Schools and playgrounds are virtually synonymous with childhood in contemporary America, but their importance to children's folklore is of relatively recent origin. Only after the middle of the nineteenth century did the majority of children attend school, and those that did rarely went for more than a few years...

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Chapter 12: Material Folk Culture of Children

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pp. 251-272

"One of my favorite toys when I was four years old was a piece of stiff wire roughly twelve inches long, bent into the shape of a double letter C. It must have been the piece that holds a thermos bottle firmly in the lid of a metal lunch box. I found it on the beach in southern California and named it 'gropper,' because...

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Chapter 13: Children's Folklore in Residential Institutions: Summer Camps, Boarding Schools, Hospitals, and Custodial Facilities

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pp. 273-292

Even when they are not literally so, young people in American culture sometimes feel like prisoners in the institutions controlled by adults. Their primary institutional experience during the course of a day is one of being in "the custody of" adults, from parents to teachers to athletic coaches to Scout leaders and...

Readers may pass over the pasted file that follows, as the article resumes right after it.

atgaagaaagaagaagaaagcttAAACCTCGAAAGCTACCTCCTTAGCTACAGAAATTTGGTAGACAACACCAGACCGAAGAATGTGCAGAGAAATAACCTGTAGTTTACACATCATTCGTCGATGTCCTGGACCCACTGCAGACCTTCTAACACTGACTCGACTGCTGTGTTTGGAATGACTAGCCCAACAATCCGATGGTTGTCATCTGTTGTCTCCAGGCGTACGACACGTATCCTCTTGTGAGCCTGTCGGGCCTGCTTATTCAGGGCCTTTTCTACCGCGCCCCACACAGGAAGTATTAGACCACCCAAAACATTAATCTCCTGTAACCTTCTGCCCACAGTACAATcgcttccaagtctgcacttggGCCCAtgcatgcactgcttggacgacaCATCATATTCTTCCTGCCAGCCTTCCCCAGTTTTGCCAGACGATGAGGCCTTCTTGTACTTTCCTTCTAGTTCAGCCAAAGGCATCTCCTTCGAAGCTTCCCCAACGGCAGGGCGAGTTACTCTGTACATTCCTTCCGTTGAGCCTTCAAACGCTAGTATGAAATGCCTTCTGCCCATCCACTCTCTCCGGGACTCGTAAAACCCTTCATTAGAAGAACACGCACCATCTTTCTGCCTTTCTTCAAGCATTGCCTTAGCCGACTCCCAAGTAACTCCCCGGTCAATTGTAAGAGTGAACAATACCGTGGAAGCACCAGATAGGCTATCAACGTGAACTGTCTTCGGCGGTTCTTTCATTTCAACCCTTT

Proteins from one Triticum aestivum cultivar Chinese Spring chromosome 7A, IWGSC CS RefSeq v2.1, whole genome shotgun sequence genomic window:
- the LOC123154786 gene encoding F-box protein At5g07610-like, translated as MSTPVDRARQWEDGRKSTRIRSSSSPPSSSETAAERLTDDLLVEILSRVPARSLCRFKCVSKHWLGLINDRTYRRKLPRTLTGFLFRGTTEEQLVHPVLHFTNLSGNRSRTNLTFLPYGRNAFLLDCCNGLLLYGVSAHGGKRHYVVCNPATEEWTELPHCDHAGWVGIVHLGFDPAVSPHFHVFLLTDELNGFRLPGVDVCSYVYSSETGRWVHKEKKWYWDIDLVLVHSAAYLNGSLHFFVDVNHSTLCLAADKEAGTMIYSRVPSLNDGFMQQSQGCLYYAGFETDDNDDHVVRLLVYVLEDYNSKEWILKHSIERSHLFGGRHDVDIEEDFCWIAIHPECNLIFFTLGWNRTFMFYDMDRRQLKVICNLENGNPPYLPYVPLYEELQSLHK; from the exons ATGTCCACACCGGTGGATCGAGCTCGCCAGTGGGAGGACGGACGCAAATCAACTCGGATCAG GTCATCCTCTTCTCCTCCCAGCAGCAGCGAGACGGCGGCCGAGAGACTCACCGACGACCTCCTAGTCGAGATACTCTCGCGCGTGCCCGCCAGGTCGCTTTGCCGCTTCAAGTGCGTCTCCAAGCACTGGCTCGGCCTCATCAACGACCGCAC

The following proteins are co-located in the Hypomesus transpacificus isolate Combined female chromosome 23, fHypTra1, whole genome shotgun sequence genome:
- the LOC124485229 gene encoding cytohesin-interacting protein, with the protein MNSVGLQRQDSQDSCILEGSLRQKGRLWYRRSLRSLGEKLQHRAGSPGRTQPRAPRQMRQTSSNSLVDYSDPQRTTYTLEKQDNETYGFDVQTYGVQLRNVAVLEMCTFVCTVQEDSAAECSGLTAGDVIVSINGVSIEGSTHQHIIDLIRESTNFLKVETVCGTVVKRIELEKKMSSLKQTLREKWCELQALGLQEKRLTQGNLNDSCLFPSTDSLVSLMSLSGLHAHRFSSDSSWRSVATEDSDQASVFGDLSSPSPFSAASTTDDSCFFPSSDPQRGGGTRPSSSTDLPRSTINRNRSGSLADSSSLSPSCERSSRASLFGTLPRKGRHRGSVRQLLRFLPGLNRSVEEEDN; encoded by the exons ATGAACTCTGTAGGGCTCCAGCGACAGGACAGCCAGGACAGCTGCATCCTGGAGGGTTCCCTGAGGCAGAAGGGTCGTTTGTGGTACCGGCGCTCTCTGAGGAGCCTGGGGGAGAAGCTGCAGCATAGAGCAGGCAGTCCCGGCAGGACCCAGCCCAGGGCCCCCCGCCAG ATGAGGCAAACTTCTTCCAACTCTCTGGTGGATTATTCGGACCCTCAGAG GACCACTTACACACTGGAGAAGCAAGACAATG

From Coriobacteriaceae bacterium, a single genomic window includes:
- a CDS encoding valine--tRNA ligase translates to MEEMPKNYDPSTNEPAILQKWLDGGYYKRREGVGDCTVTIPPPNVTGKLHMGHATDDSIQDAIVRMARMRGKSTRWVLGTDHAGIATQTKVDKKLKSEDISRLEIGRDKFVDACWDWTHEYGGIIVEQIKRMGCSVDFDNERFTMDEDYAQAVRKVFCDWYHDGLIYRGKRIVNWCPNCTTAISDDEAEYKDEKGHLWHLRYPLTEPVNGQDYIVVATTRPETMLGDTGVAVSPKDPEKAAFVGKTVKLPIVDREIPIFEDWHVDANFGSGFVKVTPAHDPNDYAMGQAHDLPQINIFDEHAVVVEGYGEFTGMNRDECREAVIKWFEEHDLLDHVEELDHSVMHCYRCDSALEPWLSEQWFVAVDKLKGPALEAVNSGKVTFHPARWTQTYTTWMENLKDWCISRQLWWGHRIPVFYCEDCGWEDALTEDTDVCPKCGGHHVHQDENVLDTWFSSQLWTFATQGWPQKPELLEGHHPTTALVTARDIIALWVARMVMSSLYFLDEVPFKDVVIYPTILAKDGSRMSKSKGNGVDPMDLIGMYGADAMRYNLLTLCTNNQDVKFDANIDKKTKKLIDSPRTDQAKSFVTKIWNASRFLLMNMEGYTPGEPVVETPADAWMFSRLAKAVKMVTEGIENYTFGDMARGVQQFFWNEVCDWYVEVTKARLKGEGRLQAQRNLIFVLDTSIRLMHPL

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Conclusion. The Past in the Present: Theoretical Directions For Children's Folklore

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pp. 293-308

We believe that with this collection of articles the groundwork has been laid for future studies of children's folklore. The articles themselves vary between older or newer approaches to the discipline-in that respect they are fairly representative of the field as it currently stands-and they also indicate the areas in which...

Glossary: An Aid for Source Book Readers

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pp. 309-316

Bibliography of Children's Folklore

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pp. 317-370


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pp. 371- 378

E-ISBN-13: 9780874213577
Print-ISBN-13: 9780874212808

Publication Year: 1999